Household Service and Literary Patronage
Sharon Kettering, Household Service and Literary Patronage. Texte d’intervention (mars 1999), sans notes et bibliographie, mis en ligne sur le site d’Orest Ranum (http://ranumspanat.com/kettering.html).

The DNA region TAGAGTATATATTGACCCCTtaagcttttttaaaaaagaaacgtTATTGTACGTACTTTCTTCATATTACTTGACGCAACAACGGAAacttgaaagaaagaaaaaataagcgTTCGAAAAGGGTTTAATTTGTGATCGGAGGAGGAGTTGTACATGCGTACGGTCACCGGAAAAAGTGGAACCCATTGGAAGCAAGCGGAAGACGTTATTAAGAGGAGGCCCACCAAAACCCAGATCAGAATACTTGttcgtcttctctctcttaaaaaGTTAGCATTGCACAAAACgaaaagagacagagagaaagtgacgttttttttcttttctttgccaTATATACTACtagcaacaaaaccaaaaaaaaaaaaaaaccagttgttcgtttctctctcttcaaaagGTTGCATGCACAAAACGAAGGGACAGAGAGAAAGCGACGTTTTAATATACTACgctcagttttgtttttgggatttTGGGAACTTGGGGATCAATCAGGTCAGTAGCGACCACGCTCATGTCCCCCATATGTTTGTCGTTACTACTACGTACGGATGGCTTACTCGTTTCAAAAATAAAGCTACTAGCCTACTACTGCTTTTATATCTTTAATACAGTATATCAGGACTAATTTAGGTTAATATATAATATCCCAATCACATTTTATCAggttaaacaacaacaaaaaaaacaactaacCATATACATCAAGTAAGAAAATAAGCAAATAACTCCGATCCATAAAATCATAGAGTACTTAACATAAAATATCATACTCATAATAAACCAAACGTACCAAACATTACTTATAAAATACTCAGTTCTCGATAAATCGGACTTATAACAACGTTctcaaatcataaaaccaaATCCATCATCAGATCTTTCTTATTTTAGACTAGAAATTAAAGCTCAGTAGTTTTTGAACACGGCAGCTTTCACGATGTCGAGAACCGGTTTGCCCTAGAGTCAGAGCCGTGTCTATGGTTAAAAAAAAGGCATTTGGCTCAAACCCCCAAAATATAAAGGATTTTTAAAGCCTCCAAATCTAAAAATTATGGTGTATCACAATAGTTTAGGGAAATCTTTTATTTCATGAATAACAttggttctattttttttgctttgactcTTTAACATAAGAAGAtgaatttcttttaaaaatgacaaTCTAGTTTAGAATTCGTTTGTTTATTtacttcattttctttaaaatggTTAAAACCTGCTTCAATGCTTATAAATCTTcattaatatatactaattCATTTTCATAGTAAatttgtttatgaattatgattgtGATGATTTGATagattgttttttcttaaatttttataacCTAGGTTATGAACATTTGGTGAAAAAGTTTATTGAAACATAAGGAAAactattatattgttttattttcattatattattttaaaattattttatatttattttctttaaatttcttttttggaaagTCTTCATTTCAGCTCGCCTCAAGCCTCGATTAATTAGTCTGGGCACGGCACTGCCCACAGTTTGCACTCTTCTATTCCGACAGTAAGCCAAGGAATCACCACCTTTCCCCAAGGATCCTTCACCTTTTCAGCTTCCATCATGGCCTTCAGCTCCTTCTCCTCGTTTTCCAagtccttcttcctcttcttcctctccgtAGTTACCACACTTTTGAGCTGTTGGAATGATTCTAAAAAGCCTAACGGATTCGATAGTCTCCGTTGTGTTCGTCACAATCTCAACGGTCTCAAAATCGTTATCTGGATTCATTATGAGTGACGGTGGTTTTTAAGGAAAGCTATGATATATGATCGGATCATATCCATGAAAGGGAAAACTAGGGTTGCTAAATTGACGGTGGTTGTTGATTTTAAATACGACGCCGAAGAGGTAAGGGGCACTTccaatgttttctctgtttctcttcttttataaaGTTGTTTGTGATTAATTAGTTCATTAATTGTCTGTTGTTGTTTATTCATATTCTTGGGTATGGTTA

Men of letters, including historians, were often employed in great noble and royal households in the sixteenth and early seventeenth centuries. Three of the six historians that Orest studied in Artisans of Glory were in household service. Charles Bernard was a reader in Louis XIII’s household. Jean Chapelain was a tutor and intendant in the household of the marquis de la Trousse, and Paul Pellisson was a secretary of Nicolas Foucquet. Writers usually held the position of secretary, but they could also be tutors, librarians, chaplains, readers, preachers, almoners, intendants, chancellors, and maîtres d’hôtel. Secretary was a loosely-defined job that went far beyond composing letters and copying documents. Pellisson, for instance, handled Foucquet’s financial affairs and acted as his business manager. The humanist Nicolas de Fabri, sieur de Peiresc, was a secretary to Guillaume Du Vair, but he was also a companion, friend, and surrogate family member because neither man had married. The poet François de Boisrobert was not only Richelieu’s secretary, but also his literary adviser who advanced those whom he thought talented. This paper discusses the advantages and disadvantages of household service as a form of literary patronage, and suggests some reasons for its replacement by other forms of patronage in the late seventeenth century.